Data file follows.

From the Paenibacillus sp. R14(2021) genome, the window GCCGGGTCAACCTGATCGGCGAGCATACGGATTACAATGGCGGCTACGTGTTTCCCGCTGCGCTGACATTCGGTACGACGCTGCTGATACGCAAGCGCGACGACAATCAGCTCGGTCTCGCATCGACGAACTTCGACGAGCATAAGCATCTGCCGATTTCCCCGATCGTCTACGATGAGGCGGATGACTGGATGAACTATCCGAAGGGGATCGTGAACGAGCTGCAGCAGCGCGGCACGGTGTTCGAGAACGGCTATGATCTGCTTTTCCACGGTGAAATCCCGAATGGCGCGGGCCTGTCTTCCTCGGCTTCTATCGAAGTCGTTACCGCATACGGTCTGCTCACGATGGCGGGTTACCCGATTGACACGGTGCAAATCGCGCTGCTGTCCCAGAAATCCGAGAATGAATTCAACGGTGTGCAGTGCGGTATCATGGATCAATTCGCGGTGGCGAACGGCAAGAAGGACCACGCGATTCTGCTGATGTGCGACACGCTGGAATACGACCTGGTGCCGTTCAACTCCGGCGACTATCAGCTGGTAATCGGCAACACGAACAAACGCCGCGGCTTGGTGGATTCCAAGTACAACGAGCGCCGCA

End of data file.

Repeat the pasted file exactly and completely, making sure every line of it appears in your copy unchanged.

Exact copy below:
From the Paenibacillus sp. R14(2021) genome, the window GCCGGGTCAACCTGATCGGCGAGCATACGGATTACAATGGCGGCTACGTGTTTCCCGCTGCGCTGACATTCGGTACGACGCTGCTGATACGCAAGCGCGACGACAATCAGCTCGGTCTCGCATCGACGAACTTCGACGAGCATAAGCATCTGCCGATTTCCCCGATCGTCTACGATGAGGCGGATGACTGGATGAACTATCCGAAGGGGATCGTGAACGAGCTGCAGCAGCGCGGCACGGTGTTCGAGAACGGCTATGATCTGCTTTTCCACGGTGAAATCCCGAATGGCGCGGGCCTGTCTTCCTCGGCTTCTATCGAAGTCGTTACCGCATACGGTCTGCTCACGATGGCGGGTTACCCGATTGACACGGTGCAAATCGCGCTGCTGTCCCAGAAATCCGAGAATGAATTCAACGGTGTGCAGTGCGGTATCATGGATCAATTCGCGGTGGCGAACGGCAAGAAGGACCACGCGATTCTGCTGATGTGCGACACGCTGGAATACGACCTGGTGCCGTTCAACTCCGGCGACTATCAGCTGGTAATCGGCAACACGAACAAACGCCGCGGCTTGGTGGATTCCAAGTACAACGAGCGCCGCA